To what extent will we preserve the elemental individualism that has been gut and sinew of our expansion across the continent, and to what extent will the dulling of westward movement and the slowing of perpetual newness promote a reinvestment in what we already have?
Arguably we are in the midst of an historical transition from a culture whose identity has been seated deeply in the limitless (seemingly) call of the frontier of the west, to a more mature culture which balances a reflective community ethic with that of the American brand of individualism.
In fact, as I have argued implicitly in other posts, that very individualism is under attack from none other than us, to paraphrase the immortal Pogo. When our students in heavily significant numbers do not understand what it means to be held accountable, seem not to be able to respond to adversity, and seem to expect to be given the next bauble – then we, ladies and gentlemen, no longer have youth prepared to take up the mantle of adult responsibilities, let alone that of rugged individualism. We have a failure of culture which for a couple of generations has produced too many of these youth. Perhaps schools are the incubators in which our cultural mistakes can be rectified, as a matter of national priority, and as a matter of national reinvestment.
Toward such issues of national priority, some conservative elements clearly have loftier motivations than some of their capital supporters. In Wisconsin, for example, it is difficult to take the Koch brothers political interventions as civically high minded. From the perspective of their responsibilities to their stock holders, rationally they work to lower the costs of government by undermining public unions, which in turn takes pressure off corporate tax liabilities. That these manipulations may in fact be short sighted because limits to middle class income in turn weaken the market for products and services, and arguably undermine the American economic outlook, and hence that of the Koch enterprises, requires a longer term and wiser perspective than they currently muster.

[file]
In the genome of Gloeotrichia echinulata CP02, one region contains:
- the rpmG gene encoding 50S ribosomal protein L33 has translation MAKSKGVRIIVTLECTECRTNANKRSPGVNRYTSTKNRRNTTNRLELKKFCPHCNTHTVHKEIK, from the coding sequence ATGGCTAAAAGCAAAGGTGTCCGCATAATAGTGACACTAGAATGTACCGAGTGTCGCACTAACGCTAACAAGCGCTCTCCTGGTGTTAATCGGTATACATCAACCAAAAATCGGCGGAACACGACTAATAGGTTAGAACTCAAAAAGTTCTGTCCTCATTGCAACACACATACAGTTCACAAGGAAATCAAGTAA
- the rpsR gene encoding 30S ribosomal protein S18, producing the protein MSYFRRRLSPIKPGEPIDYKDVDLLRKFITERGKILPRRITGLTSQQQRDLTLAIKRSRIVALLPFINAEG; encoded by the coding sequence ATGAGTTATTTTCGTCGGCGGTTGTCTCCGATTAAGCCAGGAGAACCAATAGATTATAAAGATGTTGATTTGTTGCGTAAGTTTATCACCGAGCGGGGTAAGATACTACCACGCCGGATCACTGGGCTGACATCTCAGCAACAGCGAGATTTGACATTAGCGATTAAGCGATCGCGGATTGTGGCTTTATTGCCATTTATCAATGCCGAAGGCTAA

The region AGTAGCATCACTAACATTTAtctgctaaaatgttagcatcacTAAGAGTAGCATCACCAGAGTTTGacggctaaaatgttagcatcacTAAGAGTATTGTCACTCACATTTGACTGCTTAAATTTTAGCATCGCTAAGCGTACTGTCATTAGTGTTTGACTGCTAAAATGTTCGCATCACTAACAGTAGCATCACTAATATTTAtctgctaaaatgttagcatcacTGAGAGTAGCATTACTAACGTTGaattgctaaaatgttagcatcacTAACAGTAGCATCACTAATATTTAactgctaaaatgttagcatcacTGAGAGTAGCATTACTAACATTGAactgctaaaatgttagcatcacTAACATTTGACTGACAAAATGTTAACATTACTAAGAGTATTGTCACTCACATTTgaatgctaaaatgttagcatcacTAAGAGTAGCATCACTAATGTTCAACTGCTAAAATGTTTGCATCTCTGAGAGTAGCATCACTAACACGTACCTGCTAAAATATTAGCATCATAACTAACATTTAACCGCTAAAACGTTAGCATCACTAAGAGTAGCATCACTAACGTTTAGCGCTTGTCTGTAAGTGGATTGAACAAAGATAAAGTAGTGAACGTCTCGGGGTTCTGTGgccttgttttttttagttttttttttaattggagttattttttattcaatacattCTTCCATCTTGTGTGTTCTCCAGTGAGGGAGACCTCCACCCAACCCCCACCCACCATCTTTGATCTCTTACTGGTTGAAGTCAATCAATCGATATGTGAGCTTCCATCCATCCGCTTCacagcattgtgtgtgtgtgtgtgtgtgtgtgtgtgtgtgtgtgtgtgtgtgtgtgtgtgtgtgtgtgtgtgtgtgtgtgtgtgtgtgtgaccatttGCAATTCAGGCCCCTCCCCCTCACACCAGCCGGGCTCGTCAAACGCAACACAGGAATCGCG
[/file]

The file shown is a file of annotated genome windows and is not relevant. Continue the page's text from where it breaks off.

On the other hand, for those conservatives that doubt the ability of government to deliver, I salute them, for it is their skepticism that could drive results oriented expenditures.
Meanwhile, we have the frustrations of current teachers laboring under the existing status quo. Does every well meaning teacher, every staff member, consider these foregoing cultural tussles as they struggle with their frustrations? No, or at least I doubt it. I do watch and hear teachers shake their heads and bemoan their inability to intervene even adequately with struggling kids. For my part, as a counselor responsible for 500+ kids, at least 150 of whom exhibit symptoms that beg for sustained attention on my part, I know I cannot impact the full number to the extent I like to think I could. Some studies have suggested a 200 to 250 case load is an appropriate number. I echo my hypothetical administrators: “fat chance of that!”
So there is some measure of frustration in the schoolhouse with self, and with circumstances that defy well meaning, communitarian intention to do good. Too often, rather than promote change, the frustration breeds resignation, both figurative and literal, and energetic young staff, the type schools need to progress, find themselves in a no win situation, and so hunker down, or with regrets shift to careers where their energies produce more obvious benefit, and a fighting chance.
We do need more help; yet the public is skeptical, and the politics are problematic.